Discover how the history of trauma has shaped how we view PTSD at next Conversations series event May 12

The Dittrick Medical History Center & Museum will continue its Conversations series Thursday, May 12, at 6:30 p.m. at the Inamori International Center for Ethics and Excellence’s Seminar Room in the Tinkham Veale University Center.

The talk, titled “The End of the World as We Know It,” will address post-traumatic stress disorder, shock and conflict.

In 1865, a train carrying author Charles Dickens jumped a gap in the tracks and plunged into a river gorge. Dickens helped to save passengers and behaved with “remarkable self-possession” during the incident. But shortly after returning to London, he suffered terrors he described as “unreasonable but insurmountable.”

Though apparently unharmed, Dickens lost his voice after the accident, and claimed later that he felt as though he had someone else’s voice rather than his own. There are two Dickens here: the “self-possessed” man and the “someone else” that Dickens himself does not entirely recognize.

This perilous division haunted him for the rest of his life, the inheritance of trauma.

The latter half of the 19th century saw its share of traumatic incidents, and theorists and physicians tried hard to understand how trauma damaged or affected the mind.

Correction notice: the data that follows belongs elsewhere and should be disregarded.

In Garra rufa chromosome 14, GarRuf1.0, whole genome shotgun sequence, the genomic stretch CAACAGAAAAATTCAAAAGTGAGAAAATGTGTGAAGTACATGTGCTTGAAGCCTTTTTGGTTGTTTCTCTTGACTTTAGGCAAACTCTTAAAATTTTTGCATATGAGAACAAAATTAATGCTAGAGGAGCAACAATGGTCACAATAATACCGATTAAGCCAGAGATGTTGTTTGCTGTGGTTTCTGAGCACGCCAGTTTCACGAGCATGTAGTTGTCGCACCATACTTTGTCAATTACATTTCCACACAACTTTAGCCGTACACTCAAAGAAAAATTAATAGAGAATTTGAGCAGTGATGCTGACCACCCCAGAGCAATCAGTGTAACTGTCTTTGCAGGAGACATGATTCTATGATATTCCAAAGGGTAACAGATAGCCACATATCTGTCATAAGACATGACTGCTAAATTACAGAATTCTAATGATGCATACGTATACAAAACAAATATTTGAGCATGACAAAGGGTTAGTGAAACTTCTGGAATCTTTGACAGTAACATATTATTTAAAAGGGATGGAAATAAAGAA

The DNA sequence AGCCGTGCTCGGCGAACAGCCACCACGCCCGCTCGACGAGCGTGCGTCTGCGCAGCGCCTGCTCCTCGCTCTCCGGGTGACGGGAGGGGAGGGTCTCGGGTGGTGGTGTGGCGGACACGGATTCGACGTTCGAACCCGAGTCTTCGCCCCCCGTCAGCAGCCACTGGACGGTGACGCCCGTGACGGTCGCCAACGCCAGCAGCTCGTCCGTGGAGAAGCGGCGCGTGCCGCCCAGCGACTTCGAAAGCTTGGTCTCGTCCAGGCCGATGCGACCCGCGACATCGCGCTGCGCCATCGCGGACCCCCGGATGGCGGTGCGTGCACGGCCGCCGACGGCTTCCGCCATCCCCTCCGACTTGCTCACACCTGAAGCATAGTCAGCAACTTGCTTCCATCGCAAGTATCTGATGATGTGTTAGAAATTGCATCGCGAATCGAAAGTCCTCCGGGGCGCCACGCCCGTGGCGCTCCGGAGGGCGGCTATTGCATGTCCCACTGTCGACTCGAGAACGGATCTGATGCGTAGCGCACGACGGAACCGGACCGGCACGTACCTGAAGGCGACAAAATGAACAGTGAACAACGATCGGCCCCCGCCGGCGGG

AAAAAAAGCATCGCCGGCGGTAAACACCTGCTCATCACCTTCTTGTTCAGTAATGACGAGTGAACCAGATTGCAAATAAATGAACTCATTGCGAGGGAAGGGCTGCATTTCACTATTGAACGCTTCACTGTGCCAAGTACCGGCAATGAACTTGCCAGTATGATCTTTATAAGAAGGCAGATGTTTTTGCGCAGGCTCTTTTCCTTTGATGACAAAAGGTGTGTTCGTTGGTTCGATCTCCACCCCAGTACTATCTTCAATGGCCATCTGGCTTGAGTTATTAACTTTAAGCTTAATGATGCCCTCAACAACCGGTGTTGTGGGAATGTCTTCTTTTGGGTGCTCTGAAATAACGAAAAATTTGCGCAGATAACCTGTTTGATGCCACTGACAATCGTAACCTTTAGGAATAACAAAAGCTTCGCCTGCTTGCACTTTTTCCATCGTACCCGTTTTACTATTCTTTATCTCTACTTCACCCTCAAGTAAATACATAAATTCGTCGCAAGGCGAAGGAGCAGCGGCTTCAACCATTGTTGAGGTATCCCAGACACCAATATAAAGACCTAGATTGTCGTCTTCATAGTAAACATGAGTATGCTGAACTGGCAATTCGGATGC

At the same time, however, the Victorians emphasized individual willful control in the face of catastrophe–an expectation that affected how patients were treated. These experiences of trauma only grew more devastating with the first and second World Wars. Shell shock—what today we recognize as post-traumatic stress disorder—changed the way we understood trauma and the self, though the condition remains widely misunderstood.

With the advent of weapons of mass destruction, nations, soldiers and everyday individuals saw the “end of the world” as they knew it—a form of trauma that was not always visible, but which became deeply woven into the modern experience.

Brandy Schillace, research associate and public engagement fellow at the Dittrick Museum of Medical History, will lead the conversation and Shannon French, the Inamori Professor of Ethics, will be a discussion panelist.

Registration is available online.